9. What kind of camera do you use?
I have a trusty Nikon D5100, and it’s been a valuable companion on my travels since late 2011.
10. Your tips on choosing the most affordable hotel/s?
Know your basic requirements. Ask yourself whether you need a private bathroom, air conditioning, things like that. Walk-in room rates are generally more expensive than those advertised online, so I usually reserve mine several weeks or a month in advance via Booking.com.
11. What is your preferred method of transport: (Air/Cruise/Bicycle/Walk/Car/Train)
Well, each one has its pros and cons. Travelling by air gets you there much quicker, but then you miss out on the joys of overland travel. There is something romantic about going somewhere by train and you can see why Paul Theroux used it as a common thread in ‘The Great Railway Bazaar’. I love walking around a new place to soak up the sights, sounds and smells, but I also relish the sense of freedom you get on a road trip.
12. What is your favorite destination?
If you’re talking about a specific country, it has to be Indonesia. I love tropical islands, volcanoes, ancient sites, traditional cultures and great food. Indonesia has all that and more. A lot of people don’t understand just how diverse and massive it is – you have something like 350 ethnic groups speaking 700 languages in a country that spans the distance from London to Tehran or Seattle to Orlando. You know, it’s wider than the continental United States. So you don’t just visit Indonesia once; it’s a country you can go to again and again. I’ve been there 10 times and I never got bored.
13. Your top five tourist destinations? (visited or not)
I have a very long wish list, but Easter Island would be in the top five – I’ve wanted to go there ever since I was a kid. Tikal in Guatemala would be another for its Mayan pyramids. Iceland is up there too because of the magnificent scenery… to imagine a volcano erupting in the snow just blows me away. I’ve never been to Egypt either, and I would love cruising down the Nile and visiting all those temples and tombs. Then I’d also pick Iran. It has so much heritage and culture but the country is very misunderstood.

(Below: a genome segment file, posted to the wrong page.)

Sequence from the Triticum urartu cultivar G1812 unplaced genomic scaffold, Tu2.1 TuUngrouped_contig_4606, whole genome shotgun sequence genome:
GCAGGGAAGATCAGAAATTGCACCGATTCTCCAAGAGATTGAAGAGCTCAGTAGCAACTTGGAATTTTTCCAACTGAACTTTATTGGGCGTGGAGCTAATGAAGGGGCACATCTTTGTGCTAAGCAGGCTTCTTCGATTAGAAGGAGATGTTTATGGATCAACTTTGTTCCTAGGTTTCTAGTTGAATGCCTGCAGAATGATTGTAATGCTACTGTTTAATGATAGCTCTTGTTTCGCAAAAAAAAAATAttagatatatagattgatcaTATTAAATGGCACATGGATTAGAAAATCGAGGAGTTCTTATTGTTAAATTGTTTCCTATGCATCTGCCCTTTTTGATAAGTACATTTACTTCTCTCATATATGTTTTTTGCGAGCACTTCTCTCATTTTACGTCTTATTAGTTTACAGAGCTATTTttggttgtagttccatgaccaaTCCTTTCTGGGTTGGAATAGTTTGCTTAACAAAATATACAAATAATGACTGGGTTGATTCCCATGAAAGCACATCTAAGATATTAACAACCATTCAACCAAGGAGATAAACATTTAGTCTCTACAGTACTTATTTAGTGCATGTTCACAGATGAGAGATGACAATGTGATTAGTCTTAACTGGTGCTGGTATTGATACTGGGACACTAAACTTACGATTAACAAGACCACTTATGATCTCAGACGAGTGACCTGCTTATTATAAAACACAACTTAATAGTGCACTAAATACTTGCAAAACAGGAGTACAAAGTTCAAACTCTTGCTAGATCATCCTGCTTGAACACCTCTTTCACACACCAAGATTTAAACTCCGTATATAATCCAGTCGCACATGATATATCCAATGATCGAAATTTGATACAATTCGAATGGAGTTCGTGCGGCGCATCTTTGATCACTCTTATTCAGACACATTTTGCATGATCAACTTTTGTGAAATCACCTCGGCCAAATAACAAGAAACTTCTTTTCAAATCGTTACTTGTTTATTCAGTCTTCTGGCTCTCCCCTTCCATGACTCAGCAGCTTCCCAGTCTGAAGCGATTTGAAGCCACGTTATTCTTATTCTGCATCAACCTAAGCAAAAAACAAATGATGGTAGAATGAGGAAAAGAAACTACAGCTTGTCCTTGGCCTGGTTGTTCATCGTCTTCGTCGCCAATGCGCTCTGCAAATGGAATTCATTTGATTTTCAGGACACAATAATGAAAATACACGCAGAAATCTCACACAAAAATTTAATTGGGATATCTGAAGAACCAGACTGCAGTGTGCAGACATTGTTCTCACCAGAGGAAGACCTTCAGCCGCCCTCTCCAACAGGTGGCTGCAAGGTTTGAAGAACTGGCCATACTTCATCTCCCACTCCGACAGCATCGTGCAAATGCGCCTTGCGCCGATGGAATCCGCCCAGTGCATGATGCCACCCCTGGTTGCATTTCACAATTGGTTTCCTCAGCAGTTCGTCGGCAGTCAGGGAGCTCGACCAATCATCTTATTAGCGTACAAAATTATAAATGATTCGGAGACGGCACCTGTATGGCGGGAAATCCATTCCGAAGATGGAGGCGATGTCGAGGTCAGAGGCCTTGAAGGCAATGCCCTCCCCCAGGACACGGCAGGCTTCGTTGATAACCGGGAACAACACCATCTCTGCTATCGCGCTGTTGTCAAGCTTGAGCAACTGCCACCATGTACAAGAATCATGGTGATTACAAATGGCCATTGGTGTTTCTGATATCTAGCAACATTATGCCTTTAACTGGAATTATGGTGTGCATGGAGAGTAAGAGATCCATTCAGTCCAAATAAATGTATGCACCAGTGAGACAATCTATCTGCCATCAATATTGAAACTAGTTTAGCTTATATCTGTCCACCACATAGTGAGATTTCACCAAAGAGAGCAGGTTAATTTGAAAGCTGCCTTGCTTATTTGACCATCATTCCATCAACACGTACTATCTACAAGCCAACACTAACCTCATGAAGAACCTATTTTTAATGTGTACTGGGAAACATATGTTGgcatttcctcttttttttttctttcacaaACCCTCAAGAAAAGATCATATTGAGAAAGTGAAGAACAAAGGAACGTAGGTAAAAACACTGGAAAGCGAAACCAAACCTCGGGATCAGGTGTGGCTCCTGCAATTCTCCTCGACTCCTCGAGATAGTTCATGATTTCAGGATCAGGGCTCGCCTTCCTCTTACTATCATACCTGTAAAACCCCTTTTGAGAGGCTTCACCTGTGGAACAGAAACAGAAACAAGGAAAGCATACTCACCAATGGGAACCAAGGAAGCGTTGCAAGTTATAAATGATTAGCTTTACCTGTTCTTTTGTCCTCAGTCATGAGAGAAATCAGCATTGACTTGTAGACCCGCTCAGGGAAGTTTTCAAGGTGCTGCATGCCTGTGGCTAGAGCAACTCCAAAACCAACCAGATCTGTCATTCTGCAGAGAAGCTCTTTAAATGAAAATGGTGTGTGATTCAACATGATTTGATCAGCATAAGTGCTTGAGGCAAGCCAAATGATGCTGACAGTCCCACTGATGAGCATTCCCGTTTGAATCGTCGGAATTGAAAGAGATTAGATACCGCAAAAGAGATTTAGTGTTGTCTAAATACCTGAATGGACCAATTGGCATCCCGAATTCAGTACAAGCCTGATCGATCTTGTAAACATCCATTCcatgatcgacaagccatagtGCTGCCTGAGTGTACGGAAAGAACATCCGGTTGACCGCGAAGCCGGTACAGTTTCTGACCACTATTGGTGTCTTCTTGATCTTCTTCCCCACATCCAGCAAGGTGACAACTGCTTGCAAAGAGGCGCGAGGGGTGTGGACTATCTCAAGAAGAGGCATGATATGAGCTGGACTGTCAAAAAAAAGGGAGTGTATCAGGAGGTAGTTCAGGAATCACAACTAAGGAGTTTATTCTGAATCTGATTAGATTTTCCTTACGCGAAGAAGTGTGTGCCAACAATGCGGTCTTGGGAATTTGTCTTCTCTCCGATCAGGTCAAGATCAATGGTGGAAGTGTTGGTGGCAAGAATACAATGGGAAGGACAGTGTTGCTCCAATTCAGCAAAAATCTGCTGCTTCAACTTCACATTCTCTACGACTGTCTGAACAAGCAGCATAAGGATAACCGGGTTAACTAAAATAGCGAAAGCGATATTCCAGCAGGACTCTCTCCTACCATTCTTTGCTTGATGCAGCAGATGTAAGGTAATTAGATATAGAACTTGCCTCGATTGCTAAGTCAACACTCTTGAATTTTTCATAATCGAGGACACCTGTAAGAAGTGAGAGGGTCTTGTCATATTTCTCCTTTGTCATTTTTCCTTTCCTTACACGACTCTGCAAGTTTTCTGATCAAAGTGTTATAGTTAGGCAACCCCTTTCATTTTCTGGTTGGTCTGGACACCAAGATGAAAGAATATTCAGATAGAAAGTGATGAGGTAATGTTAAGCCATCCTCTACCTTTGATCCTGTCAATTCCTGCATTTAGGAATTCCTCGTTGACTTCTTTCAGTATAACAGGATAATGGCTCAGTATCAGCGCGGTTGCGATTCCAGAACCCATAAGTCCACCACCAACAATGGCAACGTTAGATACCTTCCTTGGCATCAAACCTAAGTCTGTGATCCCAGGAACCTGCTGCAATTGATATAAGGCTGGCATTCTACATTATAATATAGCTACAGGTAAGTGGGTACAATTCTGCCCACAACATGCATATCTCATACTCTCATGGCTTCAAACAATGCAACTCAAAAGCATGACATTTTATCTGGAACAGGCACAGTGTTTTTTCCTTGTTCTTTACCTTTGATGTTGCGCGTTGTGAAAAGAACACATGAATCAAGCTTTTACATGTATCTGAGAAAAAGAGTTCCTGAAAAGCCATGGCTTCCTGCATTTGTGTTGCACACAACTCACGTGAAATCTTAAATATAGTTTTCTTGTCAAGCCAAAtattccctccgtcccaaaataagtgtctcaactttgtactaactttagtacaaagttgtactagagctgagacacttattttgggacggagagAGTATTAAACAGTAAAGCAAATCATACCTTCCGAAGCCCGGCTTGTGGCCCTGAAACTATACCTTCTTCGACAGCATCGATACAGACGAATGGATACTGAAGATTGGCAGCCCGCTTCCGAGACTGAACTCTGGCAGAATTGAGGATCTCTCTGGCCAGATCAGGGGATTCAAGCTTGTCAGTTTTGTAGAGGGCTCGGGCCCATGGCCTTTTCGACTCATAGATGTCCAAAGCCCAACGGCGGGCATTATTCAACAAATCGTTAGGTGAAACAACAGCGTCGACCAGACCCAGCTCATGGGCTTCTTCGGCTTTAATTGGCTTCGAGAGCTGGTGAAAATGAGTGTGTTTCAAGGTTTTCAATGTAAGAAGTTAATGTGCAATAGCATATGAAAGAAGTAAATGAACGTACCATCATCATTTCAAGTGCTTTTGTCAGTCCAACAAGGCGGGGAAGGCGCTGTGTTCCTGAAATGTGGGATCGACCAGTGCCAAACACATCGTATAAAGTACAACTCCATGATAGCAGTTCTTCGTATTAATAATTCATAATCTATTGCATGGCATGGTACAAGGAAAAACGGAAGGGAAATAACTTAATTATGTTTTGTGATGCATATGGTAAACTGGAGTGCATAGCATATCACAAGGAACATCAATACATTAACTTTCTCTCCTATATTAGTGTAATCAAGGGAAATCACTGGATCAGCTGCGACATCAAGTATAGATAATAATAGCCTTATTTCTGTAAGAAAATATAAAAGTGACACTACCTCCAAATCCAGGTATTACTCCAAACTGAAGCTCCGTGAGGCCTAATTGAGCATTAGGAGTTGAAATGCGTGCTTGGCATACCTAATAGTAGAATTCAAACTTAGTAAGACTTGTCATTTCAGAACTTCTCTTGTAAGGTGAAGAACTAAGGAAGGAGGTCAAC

14. What is on your to do list when you arrive at your destination?
Answer/s: It depends on how I feel when I get there. If I’ve come from a long journey the most important thing is to rest, because being exhausted and getting sick on the road is not something you want to happen. Of course each destination is different so I can’t really generalise – sometimes you head right away to the local landmarks and historic sites, other times you’ll just want to kick back and relax.
15. Best meal you’ve eaten anywhere?
Answer/s: It’s really hard to choose just one. There have been so many memorable meals I’ve had over the past five years. But on this current trip I’ve realised that the best food is often home-cooked – we loved taking a Nyonya cooking class in Penang (Malaysia) and I’ll never forget the dinners we had at the homestay in Kandy, Sri Lanka. We also got to stay with Bama’s parents for 10 days in July and his mother made this incredible Javanese chicken curry called opor ayam. It didn’t just look great; I was blown away by its rich flavour and the blend of classic Indonesian spices.